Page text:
Housing policies: Should more powers be given to mayors?
Of all public policies, housing is probably the one in which decentralisation is the most advanced, and the most effective, which is consistent with the fact that the best able to know a territory and to do so are obviously those who inhabit it. In all other areas of expertise, the means of elected officials, whether legal or financial, are supervised, controlled, regulated. But in housing, mayors have kept this essential attribute of the local sovereignty that is the building permit, which declines a local plan of urbanism on which they also largely the hand.
The fact that the definition of land use is communal or inter-municipal ultimately does not matter as long as it remains local. However, it is not illegitimate to think about the conditions in which this competence is exercised, in two respects:
- Private operators are directly affected by forms of overbidding on national regulations by local authorities (in PLUs, charters, specifications of developers etc.) in terms of choice of materials, parking, thermal performance , diversity, accessibility, reversibility or greening. Elected officials need to be aware that these outbursts are hurting property exit prices. A better consultation of actors upstream would probably limit harmful excesses, ultimately, for households.
- Decentralisation does not mean that the state renounces all regulation. But to build a different balance of the decentralisation of housing policy, guarantor of a more accepted construction dynamic, two pitfalls must be avoided:
- No uniform solutions, for all the cities and towns: each territory has its history, its identity, its dynamics, one must know how to take them into account;
- No only binding solutions (obligations to make, transfer of competences to the State or to the intermunicipality, etc.) without incentive support (help to the mayors builders-densifiers powered by real estate VAT or by the DMTO, support in engineering etc. .).
The government plans to transfer the management of aid to the private park (PTZ and Pinel in particular), at least their zoning on a mesh finer than the current zoning A, B, C. This major inflection would not be without risk: it would serve the projects of the mayors builders but also, in the opposite direction, Malthusian mayors. Incorrectly calibrated, this tool could become a factor of complexity while our support system must remain compatible with mass production (every year in France, between 200 000 and 250 000 collective housing are produced).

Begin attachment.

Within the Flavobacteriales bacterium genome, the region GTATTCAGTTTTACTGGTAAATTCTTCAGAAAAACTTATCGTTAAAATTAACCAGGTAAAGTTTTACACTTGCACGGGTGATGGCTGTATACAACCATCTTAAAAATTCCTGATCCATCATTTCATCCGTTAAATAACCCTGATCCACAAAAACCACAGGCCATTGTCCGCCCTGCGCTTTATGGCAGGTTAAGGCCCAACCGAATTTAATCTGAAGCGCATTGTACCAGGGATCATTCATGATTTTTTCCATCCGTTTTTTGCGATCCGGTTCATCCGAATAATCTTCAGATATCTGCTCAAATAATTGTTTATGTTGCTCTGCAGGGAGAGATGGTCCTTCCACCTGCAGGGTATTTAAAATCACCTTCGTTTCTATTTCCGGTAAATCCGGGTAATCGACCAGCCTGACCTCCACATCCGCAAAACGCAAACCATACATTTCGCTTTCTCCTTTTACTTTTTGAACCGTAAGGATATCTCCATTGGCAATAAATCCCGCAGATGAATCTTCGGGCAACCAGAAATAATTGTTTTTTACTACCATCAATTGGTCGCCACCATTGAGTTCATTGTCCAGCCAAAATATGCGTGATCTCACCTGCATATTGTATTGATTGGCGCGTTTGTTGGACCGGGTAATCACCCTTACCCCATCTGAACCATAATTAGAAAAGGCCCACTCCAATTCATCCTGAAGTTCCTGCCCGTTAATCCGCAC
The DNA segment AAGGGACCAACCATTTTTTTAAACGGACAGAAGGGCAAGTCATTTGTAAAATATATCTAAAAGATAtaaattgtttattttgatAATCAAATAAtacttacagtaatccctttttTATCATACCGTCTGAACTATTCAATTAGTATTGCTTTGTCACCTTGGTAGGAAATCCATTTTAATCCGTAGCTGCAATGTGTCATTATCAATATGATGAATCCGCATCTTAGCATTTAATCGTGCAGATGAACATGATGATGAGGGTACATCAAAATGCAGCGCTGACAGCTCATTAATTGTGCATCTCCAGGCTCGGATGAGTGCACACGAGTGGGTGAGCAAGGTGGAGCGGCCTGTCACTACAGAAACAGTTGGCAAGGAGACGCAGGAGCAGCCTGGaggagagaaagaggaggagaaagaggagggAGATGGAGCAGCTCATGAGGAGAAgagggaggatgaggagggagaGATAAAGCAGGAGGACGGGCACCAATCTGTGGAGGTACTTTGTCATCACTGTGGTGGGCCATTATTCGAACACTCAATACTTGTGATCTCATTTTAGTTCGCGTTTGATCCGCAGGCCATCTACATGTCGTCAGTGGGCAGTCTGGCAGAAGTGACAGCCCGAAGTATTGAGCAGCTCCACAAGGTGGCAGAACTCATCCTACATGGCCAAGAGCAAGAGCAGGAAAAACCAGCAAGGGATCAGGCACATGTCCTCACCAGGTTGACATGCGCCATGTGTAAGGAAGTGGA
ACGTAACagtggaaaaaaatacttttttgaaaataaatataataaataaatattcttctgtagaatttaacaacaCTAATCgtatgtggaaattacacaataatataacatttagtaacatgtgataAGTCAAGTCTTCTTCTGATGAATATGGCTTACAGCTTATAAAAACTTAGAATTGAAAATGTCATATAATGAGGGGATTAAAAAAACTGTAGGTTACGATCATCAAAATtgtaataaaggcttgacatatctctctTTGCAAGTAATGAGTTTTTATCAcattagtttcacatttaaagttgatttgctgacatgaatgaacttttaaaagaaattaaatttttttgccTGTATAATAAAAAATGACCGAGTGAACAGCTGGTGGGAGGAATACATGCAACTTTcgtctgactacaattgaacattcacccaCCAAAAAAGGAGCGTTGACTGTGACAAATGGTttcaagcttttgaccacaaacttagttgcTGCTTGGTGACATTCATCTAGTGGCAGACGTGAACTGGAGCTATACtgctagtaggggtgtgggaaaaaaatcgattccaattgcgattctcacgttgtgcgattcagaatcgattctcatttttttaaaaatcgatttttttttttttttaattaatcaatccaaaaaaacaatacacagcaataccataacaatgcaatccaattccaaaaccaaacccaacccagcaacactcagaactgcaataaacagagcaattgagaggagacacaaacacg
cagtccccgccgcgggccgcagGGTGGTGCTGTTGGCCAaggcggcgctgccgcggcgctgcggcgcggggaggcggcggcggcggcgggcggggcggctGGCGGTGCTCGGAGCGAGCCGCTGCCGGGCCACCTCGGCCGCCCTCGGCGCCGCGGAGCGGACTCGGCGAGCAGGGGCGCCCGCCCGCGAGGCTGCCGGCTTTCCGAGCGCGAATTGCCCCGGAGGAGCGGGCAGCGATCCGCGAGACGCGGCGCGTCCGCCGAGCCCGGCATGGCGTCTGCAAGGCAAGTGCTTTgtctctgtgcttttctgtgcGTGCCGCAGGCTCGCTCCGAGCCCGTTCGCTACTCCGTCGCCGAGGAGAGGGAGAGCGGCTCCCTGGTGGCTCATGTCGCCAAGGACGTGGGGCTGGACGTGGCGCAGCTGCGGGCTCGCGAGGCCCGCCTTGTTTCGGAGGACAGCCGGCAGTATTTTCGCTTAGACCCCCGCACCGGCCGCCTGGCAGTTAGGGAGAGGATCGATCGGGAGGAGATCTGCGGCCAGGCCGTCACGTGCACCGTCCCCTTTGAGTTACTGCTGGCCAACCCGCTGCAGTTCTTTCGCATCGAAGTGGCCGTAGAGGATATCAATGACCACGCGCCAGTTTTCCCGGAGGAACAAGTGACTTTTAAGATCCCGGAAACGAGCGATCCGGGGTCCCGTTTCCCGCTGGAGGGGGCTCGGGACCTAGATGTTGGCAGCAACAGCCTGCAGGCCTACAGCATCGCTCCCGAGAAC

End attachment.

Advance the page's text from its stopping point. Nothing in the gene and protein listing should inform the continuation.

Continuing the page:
Housing construction: stop or again?
In PLUs and PLHs in metropolises there is a temptation to “pause”, or at least slowdown, construction. The discourse settles thus little by little on the need to renovate rather than build. While it is stimulating because it invites us to re-examine our collective choices and our practices, it also carries risks, by its unambiguous character and by its ignorance of the diversity of expectations and abilities to make of the French people. In reality, it is necessary both to build and renovate, in a balance that varies from one territory and one market to another.
The need for new housing is not fading: the population is naturally polarised in the metropolis where a large part of the economic activity is located and where the supply of housing remains insufficient while the size of the households continues to decrease under the effect of ageing, divorces and de-cohabitations. If the production of new housing slows down since 2017 (- 40,000 collective dwellings authorised on an annual basis, decline in the sales of new homes by 25% between 2018 and 2019) it is not lack of demand, but of supply.
There is still so much French wanting to find an affordable and quality offer in the city. It is for them that it is necessary to return to the production rates of 2016 and 2017. If it is not sure that the construction will lower housing prices, it is certain that the slowdown in construction would bring them up.
For this, mayors still believe in urbanity: we always need ambitious urban projects, and we have a job to do together to make the city dense pleasant and consistent with climate issues.
But each territory also has its truth: we need dynamic metropolises AND revivified medium-sized cities.
To read: Municipal elections 2020: and if we talked about affordable housing? (in French)
How to bring down housing prices?
To bring down prices, there is no authoritarian solution, such as the ceiling on sales prices by local authorities (which only result in the increase in the price of other dwellings, by the effect of equalisation), nor any miracle solution, like the SFOs which, useful as they are, will not be able to cover the entire territory.
The answer lies in a range of pragmatic solutions: less outbidding in housing characteristics, more density and more collective intelligence. At least two axes deserve to be explored: tools for the dismemberment of land and buildings, particularly at work in the SFOs, and a better association of local communities with land value through taxation.
According to the FPI Observatory, in mid-2019, the average price in France reached €4,460 / m2 excluding parking, up nearly 5% since 2018. New homes put on the market are expensive, even though developers have no interest in this gentrification that reduces their potential customers. We must first avoid accentuating the effect of scarcity. For this, we must obviously continue to build, but the development of supply will not suffice.